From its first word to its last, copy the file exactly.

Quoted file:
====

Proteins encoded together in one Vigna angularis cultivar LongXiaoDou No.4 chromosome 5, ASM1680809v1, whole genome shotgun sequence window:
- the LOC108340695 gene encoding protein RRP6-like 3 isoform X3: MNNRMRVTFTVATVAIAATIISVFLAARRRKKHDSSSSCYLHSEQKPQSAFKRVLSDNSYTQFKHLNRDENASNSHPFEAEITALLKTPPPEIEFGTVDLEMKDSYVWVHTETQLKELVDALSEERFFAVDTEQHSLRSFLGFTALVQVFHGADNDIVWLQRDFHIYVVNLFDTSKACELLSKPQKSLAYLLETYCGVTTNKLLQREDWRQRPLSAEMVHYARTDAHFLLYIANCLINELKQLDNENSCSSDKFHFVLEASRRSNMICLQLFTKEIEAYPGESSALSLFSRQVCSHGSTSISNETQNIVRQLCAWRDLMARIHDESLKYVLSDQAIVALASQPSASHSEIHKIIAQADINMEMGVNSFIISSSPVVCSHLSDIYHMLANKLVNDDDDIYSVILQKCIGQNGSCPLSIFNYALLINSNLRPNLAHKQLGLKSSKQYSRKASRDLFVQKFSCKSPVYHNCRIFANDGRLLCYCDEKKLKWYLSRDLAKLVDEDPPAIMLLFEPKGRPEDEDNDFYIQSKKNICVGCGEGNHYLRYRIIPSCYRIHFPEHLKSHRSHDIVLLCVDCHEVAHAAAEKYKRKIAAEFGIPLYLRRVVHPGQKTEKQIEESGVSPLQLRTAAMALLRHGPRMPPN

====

Proteins encoded together in one Vigna angularis cultivar LongXiaoDou No.4 chromosome 5, ASM1680809v1, whole genome shotgun sequence window:
- the LOC108340695 gene encoding protein RRP6-like 3 isoform X3: MNNRMRVTFTVATVAIAATIISVFLAARRRKKHDSSSSCYLHSEQKPQSAFKRVLSDNSYTQFKHLNRDENASNSHPFEAEITALLKTPPPEIEFGTVDLEMKDSYVWVHTETQLKELVDALSEERFFAVDTEQHSLRSFLGFTALVQVFHGADNDIVWLQRDFHIYVVNLFDTSKACELLSKPQKSLAYLLETYCGVTTNKLLQREDWRQRPLSAEMVHYARTDAHFLLYIANCLINELKQLDNENSCSSDKFHFVLEASRRSNMICLQLFTKEIEAYPGESSALSLFSRQVCSHGSTSISNETQNIVRQLCAWRDLMARIHDESLKYVLSDQAIVALASQPSASHSEIHKIIAQADINMEMGVNSFIISSSPVVCSHLSDIYHMLANKLVNDDDDIYSVILQKCIGQNGSCPLSIFNYALLINSNLRPNLAHKQLGLKSSKQYSRKASRDLFVQKFSCKSPVYHNCRIFANDGRLLCYCDEKKLKWYLSRDLAKLVDEDPPAIMLLFEPKGRPEDEDNDFYIQSKKNICVGCGEGNHYLRYRIIPSCYRIHFPEHLKSHRSHDIVLLCVDCHEVAHAAAEKYKRKIAAEFGIPLYLRRVVHPGQKTEKQIEESGVSPLQLRTAAMALLRHGPRMPPN